Writing Wrings the Last Drop of Blood

Writing a book is a horrible, exhausting struggle, like a long bout of some painful illness. One would never undertake such a thing if one were not driven on by some demon whom one can neither resist nor understand.”
—George Orwell

The demon of wanting to know the truth when there is no truth but your own truth; your own mind sees and hears things differently than any other mind on earth. However, having said that could we agree that if one sets about to expose the truth that one would look for facts as set forth in other author’s books? I do not know if this is true or not because all of life, at some point seems to be a fabrication; writing is a journey back into the soul as you relieve all that you have already lived and tried to forget or maybe tried to remember the good and failed because perhaps there was not enough good to remember. If one is often told that if only you could be more like your siblings you would not get into so much trouble. Is that the truth or did you just dream this bad dream and wake into a loving world. Parents can love their children but not really like them and the child knows when that is true. The wisdom of children far outweighs any other wisdom. It is the innocence of childhood before the world beats it out and flattens this wisdom.
Writing wrings the last drop of blood; tears the fabric of your soul and leaves you lying there in your own powerless state to change what might have been except maybe through writing the facts as you find them within the confines of a library or other public domain sources.
Neither is this true. There is no truth. There is no way to know absolutely what you search for. It is an impossible task but one must try to follow that path because there are gems along the way that may substitute for what you have looked for.
Is this a rant or a revelation? You choose.

Don’t you love all the dangling prepositions?

Word and Pen

To place you in the moment: First, I seldom ever write in rhyme. Second, this was echoing through my brain upon awakening. Before getting out of bed, half asleep, I wrote what I call a ditty.

my friend

the Pen

doth write

an end

while I lay sleeping

in rustic inn.

no fault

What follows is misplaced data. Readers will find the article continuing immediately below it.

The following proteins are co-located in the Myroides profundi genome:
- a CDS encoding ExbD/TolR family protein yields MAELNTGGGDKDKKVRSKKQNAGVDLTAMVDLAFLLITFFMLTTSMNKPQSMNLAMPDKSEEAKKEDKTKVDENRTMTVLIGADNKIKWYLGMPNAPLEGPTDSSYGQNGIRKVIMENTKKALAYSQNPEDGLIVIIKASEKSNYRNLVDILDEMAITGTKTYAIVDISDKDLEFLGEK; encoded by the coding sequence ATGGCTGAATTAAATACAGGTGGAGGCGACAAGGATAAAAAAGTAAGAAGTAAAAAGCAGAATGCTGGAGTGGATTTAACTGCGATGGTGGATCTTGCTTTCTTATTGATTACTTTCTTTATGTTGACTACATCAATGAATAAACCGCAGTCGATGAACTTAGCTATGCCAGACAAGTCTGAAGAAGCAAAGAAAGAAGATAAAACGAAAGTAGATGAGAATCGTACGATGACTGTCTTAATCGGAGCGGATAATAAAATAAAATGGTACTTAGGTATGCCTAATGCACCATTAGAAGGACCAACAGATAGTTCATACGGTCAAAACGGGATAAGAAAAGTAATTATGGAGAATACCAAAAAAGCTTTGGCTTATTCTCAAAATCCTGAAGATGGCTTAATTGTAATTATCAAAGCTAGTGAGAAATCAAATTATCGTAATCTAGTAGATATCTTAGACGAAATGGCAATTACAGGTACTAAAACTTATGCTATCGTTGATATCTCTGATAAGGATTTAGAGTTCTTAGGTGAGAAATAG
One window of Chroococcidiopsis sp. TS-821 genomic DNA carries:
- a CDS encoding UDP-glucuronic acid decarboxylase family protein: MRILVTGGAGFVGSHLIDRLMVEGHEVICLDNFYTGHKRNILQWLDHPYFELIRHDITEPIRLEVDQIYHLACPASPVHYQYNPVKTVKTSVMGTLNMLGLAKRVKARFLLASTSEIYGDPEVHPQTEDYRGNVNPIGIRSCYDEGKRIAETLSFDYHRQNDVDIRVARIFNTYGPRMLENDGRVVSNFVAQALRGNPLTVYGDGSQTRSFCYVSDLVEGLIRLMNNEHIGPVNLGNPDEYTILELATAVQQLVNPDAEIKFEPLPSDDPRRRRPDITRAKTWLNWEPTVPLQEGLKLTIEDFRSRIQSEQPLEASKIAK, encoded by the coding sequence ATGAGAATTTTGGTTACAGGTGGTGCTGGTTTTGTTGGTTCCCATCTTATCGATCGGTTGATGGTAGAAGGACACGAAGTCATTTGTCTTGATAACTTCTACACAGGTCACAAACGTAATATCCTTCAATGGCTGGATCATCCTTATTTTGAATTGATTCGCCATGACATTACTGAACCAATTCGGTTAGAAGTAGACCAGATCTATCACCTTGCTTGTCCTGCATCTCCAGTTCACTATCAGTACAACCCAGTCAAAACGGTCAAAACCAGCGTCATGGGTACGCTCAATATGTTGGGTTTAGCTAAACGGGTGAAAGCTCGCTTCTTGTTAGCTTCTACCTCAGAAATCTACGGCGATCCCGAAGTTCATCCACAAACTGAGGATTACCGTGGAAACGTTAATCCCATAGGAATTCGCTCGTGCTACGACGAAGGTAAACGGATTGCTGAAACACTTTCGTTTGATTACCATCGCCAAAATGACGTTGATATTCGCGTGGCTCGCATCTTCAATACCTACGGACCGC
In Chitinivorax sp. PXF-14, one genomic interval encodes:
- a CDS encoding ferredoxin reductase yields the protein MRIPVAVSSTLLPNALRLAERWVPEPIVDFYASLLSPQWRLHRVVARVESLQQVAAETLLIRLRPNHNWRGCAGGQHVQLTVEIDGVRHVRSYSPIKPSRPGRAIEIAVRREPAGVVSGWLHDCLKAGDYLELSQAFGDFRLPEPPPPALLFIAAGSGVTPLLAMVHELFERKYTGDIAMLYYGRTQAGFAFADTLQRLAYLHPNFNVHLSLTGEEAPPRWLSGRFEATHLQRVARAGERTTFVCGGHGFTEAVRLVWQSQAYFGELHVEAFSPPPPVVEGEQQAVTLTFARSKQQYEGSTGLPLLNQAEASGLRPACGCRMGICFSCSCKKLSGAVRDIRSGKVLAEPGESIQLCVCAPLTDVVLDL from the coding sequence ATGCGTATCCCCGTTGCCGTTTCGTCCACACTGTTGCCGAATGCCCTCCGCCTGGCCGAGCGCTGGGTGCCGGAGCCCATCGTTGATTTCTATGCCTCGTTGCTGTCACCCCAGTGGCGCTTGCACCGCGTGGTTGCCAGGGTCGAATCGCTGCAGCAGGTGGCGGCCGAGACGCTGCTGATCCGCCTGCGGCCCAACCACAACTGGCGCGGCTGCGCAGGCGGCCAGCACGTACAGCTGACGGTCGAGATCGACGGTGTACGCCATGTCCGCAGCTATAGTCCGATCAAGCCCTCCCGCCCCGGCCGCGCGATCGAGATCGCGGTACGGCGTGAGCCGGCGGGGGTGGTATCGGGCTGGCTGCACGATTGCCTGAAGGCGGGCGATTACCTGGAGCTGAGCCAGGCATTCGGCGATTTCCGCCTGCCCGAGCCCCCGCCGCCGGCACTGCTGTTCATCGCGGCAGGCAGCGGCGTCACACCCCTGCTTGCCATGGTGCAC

of Pen

brethren shutdown

the rustic inn

and grinned.

Locked within


Word and Pen.


Two twinkling stars

winking carelessly


my sister

and me.

Two cloud faces

smiling down

on us.

Two siblings


tumbling through


night sky,

while two siblings


When will

we follow?

Look to

the sky

look for the

twin sisters


at you.

May it

be me

not Her.

Being left

here alone


too scary

for me.

“A Necessary End”

Cowards die many times before their deaths;
The valiant never taste of death but once.
Of all the wonders that I yet have heard,
It seems to me most strange that men should fear;
Seeing that death, a necessary end,
Will come when it will come.

  • Act II, scene 2, line 33.
  • Julius Caesar, Shakespeare



Susan died today. We lost touch as so often happened with us, but I thought she would eventually get back in touch and we would talk again. This did not happen.
I feel that the Universe opened and accepted this beautiful soul so full of life, so full of love.
Namaste’ Susan… Run again with the wind.

Originally posted on purpleborough:

Years ago my fathers youngest sister had a beautiful baby girl. She was cute, charming and a little sweetheart, the apple of her father’s eye!

My brother and I, along with other cousins, would tease her older brother that he would have to take her to school with no hair. It took a spell before her beautiful blond hair took root and became the shimmering glow surrounding her face. Back then, her mom would pull it straight up and tie a little ribbon around the few strands; eventually the ribbon would be lost.

She was a decade younger than I, so she would follow us around, making a nuisance of her little self. We said we minded but not really. Everyone would always comment on how cute she was; her clothes were always the best and I think, as the youngest of the grandchildren on my father’s side, the favorite…

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